Sometimes a Geordie may appear to be using words incorrectly , but this may not always be the case. For example a Geordie may say Aaal Larn yer (meaning I'll teach you) as in the Anglo Saxon Laeran which meant teach. Other Geordie words of Anglo Saxon origin include Axe (ask) from the Anglo-Saxon Acsian, Burn meaning stream, Hoppings meaning fayre andGan which is the Geordie and Anglo saxon word meaning to go.

The unique way in which Geordies and Northumbrians pronounce certain words is also often Anglo-Saxon in origin. Thus Geordie words like Dede, Coo, Cloot, Hoos, Wrang, Strang and Lang are in fact the original Anglo-Saxon pronounciations for Dead, Cow, Clout, House, Wrong, Strong and Long.

These old words have survived in the North East for a number of reasons primarily associated with the region's historical remoteness and isolation from southern England. The turbulent border history of this region was also a major factor in discouraging outside influence although some Viking words have crept into the local dialect from the neighbouring Viking settled areas of Yorkshire, South Durham and Cumbria.

14th Dec 2001, 00:31
The pronunciation of english has changed markedly over the centuries due to immigration and cross-over from other languages. It has been asserted that the accent that mostly purely reflects that spoken in shakespearean england is that spoken in Australia. That would make for an interesting version of Romeo and Juliett.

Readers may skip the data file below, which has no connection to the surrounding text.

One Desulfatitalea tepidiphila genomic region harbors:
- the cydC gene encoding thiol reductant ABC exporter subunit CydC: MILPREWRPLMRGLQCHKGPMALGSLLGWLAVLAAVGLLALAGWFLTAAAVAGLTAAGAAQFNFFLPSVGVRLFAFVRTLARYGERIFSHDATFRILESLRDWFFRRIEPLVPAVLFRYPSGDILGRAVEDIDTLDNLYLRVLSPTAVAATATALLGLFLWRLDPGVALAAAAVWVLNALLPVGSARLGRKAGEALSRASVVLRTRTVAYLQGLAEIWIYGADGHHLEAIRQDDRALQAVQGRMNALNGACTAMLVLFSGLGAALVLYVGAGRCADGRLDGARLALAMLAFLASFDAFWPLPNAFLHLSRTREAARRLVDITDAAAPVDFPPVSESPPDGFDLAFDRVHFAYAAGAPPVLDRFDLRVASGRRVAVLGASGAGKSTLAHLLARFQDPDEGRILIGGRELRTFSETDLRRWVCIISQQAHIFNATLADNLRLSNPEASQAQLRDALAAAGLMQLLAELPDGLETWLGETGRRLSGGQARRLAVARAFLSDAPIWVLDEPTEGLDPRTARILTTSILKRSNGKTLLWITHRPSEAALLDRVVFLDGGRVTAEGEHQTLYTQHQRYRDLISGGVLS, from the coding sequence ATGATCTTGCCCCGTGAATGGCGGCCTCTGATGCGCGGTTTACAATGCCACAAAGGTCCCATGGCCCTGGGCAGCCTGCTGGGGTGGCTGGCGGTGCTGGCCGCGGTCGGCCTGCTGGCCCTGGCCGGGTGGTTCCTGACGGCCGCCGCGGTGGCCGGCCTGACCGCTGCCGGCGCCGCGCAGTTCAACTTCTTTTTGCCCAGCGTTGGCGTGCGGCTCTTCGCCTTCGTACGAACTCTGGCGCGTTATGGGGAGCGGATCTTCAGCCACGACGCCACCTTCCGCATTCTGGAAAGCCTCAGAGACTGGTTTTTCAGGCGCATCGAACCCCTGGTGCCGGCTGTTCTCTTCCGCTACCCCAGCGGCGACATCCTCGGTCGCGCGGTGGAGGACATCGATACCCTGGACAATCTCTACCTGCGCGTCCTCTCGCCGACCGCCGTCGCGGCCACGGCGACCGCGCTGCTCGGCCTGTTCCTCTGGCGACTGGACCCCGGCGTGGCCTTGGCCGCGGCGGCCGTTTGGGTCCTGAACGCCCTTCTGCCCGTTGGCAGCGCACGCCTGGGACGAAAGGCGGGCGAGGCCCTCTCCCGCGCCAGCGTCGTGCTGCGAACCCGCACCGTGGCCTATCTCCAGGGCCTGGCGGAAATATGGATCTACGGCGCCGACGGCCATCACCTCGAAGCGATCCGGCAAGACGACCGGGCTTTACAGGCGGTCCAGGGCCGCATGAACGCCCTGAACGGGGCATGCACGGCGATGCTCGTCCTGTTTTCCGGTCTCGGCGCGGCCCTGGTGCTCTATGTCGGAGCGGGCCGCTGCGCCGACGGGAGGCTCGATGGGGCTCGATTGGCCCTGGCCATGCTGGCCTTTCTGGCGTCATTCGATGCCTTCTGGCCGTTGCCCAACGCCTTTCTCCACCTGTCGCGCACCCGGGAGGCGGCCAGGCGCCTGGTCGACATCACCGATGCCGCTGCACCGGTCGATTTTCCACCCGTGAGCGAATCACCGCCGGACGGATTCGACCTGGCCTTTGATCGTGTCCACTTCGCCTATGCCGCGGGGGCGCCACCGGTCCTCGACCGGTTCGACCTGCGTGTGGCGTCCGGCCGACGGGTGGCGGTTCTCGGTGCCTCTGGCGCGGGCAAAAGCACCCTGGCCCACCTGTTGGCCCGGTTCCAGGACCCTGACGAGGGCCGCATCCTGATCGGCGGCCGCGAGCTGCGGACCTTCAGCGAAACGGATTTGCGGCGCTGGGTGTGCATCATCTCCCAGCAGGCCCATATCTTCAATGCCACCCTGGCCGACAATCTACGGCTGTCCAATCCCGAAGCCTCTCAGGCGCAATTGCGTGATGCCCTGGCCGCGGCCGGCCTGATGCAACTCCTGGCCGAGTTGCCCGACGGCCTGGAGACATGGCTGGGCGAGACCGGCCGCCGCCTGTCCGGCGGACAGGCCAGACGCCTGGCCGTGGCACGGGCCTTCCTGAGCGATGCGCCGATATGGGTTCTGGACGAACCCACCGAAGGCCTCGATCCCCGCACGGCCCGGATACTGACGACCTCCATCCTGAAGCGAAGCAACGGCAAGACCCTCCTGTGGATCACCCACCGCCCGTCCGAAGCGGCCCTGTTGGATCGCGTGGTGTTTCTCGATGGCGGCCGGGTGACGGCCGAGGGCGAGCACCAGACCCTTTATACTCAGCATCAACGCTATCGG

Strewth!!, What light through yonder window breaks............

Perhaps we can get Dame Edna to star.

tony draper
14th Dec 2001, 01:35
I once watched a Shakesperian play performed by a Scotish group if I remember correctly, it was performed in English in the way and accent as near as anybody can reproduce it, would have been performed at the Globe, believe me it sounded more like a Rab C Nesbit than any Australian.
As I understand it the Australian accent reflects more the dialect spoken in ninteenth century Engand.
I can never detect any regional variation in the way Australian English is spoken, but Australian folks tell me there is. ;)

bubba zanetti
14th Dec 2001, 01:42
O Romeo, Romeo! Wherefore art thou Romeo?
Deny thy fatha , an refuse thy nyame ;
Or, if thou wilt not, be but sworn me love,
An I'll ne longer be a Capulet.

My mother says "Hing gland"

[ 13 December 2001: Message edited by: bubba zanetti ]

14th Dec 2001, 01:51
Or how the American version:

New Scientist: http://www.newscientist.com/lastword/answers/713communication.jsp?tp=communication1

It is often assumed that accents in countries that see large-scale immigration will diverge from the accents of the settlers' original country. The reverse may be true, however. The original accent can remain in the country now occupied by immigrants, while the accent in the nation of origin develops along new lines. This has occurred in the development of American English.